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Additionally, as Darren Naish has pointed out in one of the previous
incarnations of this thread, people 30 and younger have always grown up using
the name Apatosaurus, and have always grown up with the story that
Brontosaurus is not the right name (though, to be fair, many sources confused
this with the wrong head story).

This should be appended to, perhaps, 20, or 25 at most. I'm 30, but was unaware of the nomenclatural thing until in my teens. As a child, I always called it _Brontosaurus_.

>The only way to keep the genus Brontosaurus alive is do what Bakker >did and
claim that the new species A yahnapin is the type of a new genus
Eobrontosaurus and it is ancestoral to the genera Brontosaurus and
Apatosaurus. This is really pushing it and in opinion, making up names >for
the purpose of furthering an argument you know to be wrong.

This would still require that he demonstrate why _Brontosaurus_ is a valid genus (and describe which specimens demonstrate this difference). To my knowledge, this hasn't appeared in print...

what Larsen is proposing is pretty much the same thing that
happened to the genera Stenonychosaurus and Lesothosaurus: two pretty well
founded genera that were sunk into older genera whos holotypes were absolute
crap (Troodon and Fabrosaurus respectively). Please refrain from doing this
in the future :-)

Well, there is a long continuum of possibilities here. A type specimen may be "crap" in the sense that only fragments are present -- say, for example, a single skull bone -- while another specimen may be very complete but lacking that skull bone. If the skull bone of the first possesses an unusual and diagnostic feature or two, then basing a genus on it isn't a bad idea. The second specimen can't be shown to belong to the first genus because it lacks the requisite comparative element; only a third specimen, possessing both the diagnostic skull element and comparable postcrania, can show that the first two are identical and that the latter should be sunk into the former. This is a rather commonplace practice and I believe it is understood by anyone erecting a taxon that it's possible their taxon could be sunk. In the absence of data demonstrating otherwise, I perceive that this is a useful practice that only rarely induces the kind of _Apatosaurus_/_Brontosaurus_ confusion. The other option, really, is never to name _anything_ unless it is a complete skeleton, and just refer to all incomplete stuff by its collection number, because it can't be determined if it's identical to anything other incomplete material. Even then, assumptions have to be made: if an isolated tibia is discovered and found to be identical to that in a complete skeleton with a name, we could assume that the tibia belongs to that genus, but it is also possible that it belongs to a wholly different genus which happens to have a very similar tibia. Again, we do the best we can with the information at hand; future discoveries can and will always override past assessments.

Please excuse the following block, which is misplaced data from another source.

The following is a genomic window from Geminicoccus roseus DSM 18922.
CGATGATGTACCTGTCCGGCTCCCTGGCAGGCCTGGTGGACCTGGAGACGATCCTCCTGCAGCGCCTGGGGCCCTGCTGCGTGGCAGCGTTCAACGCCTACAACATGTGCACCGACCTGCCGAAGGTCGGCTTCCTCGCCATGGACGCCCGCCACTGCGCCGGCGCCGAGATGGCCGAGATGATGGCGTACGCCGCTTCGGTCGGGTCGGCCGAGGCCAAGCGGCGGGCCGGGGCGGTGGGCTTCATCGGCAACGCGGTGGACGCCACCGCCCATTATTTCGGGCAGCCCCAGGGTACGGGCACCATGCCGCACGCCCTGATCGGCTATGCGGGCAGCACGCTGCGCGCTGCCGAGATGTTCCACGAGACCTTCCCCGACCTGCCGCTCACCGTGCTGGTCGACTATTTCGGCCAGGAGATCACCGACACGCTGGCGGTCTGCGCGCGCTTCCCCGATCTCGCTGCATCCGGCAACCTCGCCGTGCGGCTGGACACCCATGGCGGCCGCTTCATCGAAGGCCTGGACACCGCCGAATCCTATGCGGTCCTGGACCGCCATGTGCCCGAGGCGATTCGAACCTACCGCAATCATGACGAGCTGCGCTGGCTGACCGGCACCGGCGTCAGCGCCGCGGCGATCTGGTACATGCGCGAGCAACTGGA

Jerry D. Harris

AS OF JULY 1, 2000:

Dept of Earth & Environmental Science
University of Pennsylvania
240 S 33rd St
Philadelphia PA  19104-6316

Phone: (215) 898-5630
Fax: (215) 898-0964

E-mail: jdharris@sas.upenn.edu
and     dinogami@hotmail.com

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